It was a hastily made decision to go to Beijing for the weekend.  At the time I felt as though I had been working hard and making strides in my language classes as well as my general understanding of the Chinese culture, and I felt as though I deserved a bit of a vacation from it all.  I dreamed of interacting with people who spoke my native language, of buying drinks for newly arrived tourists who knew nothing of China, of relating my stories of what it’s like living in a second tier Chinese city, of impressing the Chinese workers at the hostel with my rapid improvement of their language.

My first night back in Beijing was a huge disappointment, as many of you may have already read.  I finished the night in a drunken, culture crazed delirium, ashamed of my own culture yet still so confused of the culture I am now immersed in.  I wrote the opening paragraph to my “Baffled in Beijing” post before I went to bed, still swaying from the booze, nearly in tears.

I slept late the next morning and went to Xidan, a massive shopping center in Beijing, to try to find a suitable English-Chinese Chinese-English dictionary.  I went to the largest bookstore in Beijing, four stories of books with an entire quarter of one floor dedicated to English speakers learning Mandarin, and found nothing.  Grumpy, tired, and distraught, I went back to the hostel and set about to meet some people with whom I might have a meaningful conversation with.  Alex and Mark were both Americans working Hangzhou, a touristy town on China’s East Coast, as high school guidance councilors for students seeking colleges in America.  They had been here for about the same time I had been, and like me, much of their expectations about China being a place of great adventure and exoticism had been dashed.  They spent their days huddled in front of computer screens, every so often speaking with students who were more concerned about offending the foreigners or speaking with incorrect grammar than actually finding a suitable school in America.  They too were in such of a foreign outlet in Beijing.

We started a four person game of pool with a Chinese boy named Guang. Guang had learned English from watching American movies, had a girlfriend from Chicago, spent a semester studying in Germany, and had visited countless other countries across Europe, which is very rare for Chinese people.  He was also a Christian, and a bi-sexual, which, combined with his heritage and upbringing, made him one of the most fascinating individuals I have ever met.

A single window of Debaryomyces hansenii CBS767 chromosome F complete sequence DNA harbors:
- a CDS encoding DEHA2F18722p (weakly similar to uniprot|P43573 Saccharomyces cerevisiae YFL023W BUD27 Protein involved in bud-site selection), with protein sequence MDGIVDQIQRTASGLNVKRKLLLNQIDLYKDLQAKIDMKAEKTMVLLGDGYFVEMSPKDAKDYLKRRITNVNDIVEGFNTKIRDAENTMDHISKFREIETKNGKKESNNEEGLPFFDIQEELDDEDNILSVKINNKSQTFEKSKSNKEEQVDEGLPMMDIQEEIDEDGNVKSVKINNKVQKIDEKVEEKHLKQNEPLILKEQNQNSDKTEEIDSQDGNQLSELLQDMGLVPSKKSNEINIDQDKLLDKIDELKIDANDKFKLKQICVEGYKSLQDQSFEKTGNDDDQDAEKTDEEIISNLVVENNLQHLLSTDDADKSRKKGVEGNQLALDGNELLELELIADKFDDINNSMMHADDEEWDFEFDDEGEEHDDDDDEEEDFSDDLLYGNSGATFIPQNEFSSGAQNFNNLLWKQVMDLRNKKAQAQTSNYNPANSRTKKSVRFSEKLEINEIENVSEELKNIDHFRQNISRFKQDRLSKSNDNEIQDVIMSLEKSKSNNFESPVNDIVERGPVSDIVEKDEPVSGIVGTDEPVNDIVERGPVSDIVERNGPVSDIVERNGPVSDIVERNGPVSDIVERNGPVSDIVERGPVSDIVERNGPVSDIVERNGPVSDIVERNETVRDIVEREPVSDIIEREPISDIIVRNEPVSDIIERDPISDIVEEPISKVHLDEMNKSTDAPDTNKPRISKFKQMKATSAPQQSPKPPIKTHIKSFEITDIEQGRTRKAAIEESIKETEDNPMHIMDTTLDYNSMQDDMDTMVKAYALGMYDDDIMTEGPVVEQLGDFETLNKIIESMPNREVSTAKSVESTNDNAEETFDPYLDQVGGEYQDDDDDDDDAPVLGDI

After pool Guang took us to a nearby restaurant and ordered us a delicious meal of deep fried pork, sautéed eggplant, and chicken dish that made my lips burn, my stomach rumble, and my taste buds numb for the rest of the night.  We went out to the bars together, and ended up at pub with live music, a guitar player and a drummer from the Philipines who played the best version of Scarlet Begonias I have ever heard.  I spent hours sitting three feet from them, watching them with intensity as they rolled off a variety of classic rock tunes.  For the first time since my arrival in Beijing I felt whole again, having had a genuine experience with a Beijing local, and seeing this amazing band play.  It was the sort of thing that I came to Beijing for, and I all but forgot about my depressing experience from the night before.

The blissfulness of that night did not last into the morning.  Before we had gone out that night I had put my computer into my bag and lazily tossed it on to my bed, and found it gone the next day.  I was staying in a ten bed dorm room, and all but three of the inhabitants had left before I woke up the next morning, so there was no chance of its recovery.  I immediately went into a fit of rage, of sorrow, of self-pity.  I cursed myself for being so careless, for coming to Beijing, for coming to China at all.  I wanted to go home.  I wanted my mom and my dad.  I wanted to play with my dogs and forget it all happened in the first place.  It was the worst Easter I have ever had, and probably ever will have.

Check back tomorrow to read about what happened next…no I didn’t find my computer, but I made a lot of new friends that I will remember for the rest of my life.